The number of credible (but not proven) claims of innocent people being executed is about four since the death penalty was reinstated in about 1977. Balanced against that there are probably 30-50 innocent people killed each year by killers released from prison who kill again.
Vengence probably enters into the judgement much too often.
Vengeance may be desired by the victim’s family but in fact justice requires that the state impose a penalty commensurate with the severity of the crime.
I doubt it defers acts of passion.
It might not deter acts of passion but it seems undeniable that at least some killers would be deterred. How many innocent people have to be saved to make it a useful deterrent?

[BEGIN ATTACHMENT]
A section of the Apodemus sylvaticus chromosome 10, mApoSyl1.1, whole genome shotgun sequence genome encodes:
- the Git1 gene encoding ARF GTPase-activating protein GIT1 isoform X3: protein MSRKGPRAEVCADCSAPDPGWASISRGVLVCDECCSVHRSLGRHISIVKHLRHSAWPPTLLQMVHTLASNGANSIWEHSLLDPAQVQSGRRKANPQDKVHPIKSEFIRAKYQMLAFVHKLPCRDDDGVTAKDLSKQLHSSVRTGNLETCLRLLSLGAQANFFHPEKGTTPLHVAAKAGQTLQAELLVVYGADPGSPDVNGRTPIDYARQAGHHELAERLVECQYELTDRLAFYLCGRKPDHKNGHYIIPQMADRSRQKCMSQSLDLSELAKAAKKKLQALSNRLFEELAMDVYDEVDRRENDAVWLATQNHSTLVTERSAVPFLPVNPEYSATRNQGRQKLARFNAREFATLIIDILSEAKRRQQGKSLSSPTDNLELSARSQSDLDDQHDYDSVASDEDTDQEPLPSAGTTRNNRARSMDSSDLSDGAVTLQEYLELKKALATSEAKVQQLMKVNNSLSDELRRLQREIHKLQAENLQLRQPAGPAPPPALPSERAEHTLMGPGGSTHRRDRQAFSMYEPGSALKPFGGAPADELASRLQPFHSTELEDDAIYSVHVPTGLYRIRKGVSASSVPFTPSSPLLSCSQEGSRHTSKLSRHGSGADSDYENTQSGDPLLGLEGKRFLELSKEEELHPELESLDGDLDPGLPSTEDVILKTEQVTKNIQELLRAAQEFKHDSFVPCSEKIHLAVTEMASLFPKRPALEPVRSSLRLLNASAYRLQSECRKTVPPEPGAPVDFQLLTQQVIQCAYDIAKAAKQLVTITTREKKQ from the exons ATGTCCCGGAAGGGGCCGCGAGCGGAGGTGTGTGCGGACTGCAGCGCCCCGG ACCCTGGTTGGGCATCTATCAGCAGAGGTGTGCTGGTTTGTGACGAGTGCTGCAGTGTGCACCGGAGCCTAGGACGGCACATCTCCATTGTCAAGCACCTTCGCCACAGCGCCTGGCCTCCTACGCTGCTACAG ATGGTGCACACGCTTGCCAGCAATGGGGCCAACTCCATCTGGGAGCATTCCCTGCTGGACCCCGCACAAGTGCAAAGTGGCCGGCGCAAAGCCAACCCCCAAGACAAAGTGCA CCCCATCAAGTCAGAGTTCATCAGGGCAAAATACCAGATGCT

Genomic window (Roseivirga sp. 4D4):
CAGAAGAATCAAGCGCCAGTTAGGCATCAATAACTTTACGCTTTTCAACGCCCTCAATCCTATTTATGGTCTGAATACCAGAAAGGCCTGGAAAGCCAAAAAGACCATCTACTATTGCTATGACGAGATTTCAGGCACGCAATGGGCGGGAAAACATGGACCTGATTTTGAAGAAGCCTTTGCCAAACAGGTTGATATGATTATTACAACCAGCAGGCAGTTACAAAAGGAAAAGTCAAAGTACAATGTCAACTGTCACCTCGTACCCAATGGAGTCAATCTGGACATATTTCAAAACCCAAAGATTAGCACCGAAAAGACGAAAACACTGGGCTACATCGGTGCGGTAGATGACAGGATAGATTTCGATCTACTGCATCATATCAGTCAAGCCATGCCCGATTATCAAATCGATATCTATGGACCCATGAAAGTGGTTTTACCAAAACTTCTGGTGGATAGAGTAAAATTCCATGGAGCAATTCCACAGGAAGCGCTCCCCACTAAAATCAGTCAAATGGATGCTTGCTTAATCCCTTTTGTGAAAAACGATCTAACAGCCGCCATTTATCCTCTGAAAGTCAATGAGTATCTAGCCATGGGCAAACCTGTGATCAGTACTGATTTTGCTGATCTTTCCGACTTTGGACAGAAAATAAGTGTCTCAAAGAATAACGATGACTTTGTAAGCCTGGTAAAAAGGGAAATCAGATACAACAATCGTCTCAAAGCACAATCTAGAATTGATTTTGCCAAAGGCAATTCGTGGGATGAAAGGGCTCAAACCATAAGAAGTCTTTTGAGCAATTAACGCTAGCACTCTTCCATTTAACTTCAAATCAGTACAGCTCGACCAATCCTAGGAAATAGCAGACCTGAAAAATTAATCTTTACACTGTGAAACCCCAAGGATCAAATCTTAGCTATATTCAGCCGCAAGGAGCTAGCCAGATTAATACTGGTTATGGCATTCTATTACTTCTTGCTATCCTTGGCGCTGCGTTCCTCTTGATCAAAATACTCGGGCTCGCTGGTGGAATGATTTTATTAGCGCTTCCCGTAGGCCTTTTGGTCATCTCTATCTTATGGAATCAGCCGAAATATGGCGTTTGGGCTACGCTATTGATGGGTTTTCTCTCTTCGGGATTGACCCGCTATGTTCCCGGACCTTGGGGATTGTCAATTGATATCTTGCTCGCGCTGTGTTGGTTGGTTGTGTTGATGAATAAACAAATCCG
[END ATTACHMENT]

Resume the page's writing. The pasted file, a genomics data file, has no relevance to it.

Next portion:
Repetence and redemtion are always possible.
As Samuel Johnson said: “Knowing you are going to die in a fortnight concentrates the mind wonderfully.” I think the argument that someone is likely to repent knowing he will be executed is at least as strong as expecting that he will repent from spending the rest of his days among criminals.
It can be Cruel and Unusual as it has been carried out.
I have a hard time with this argument. Most convicts are executed via lethal injection and there is nothing either cruel or unusual about that procedure.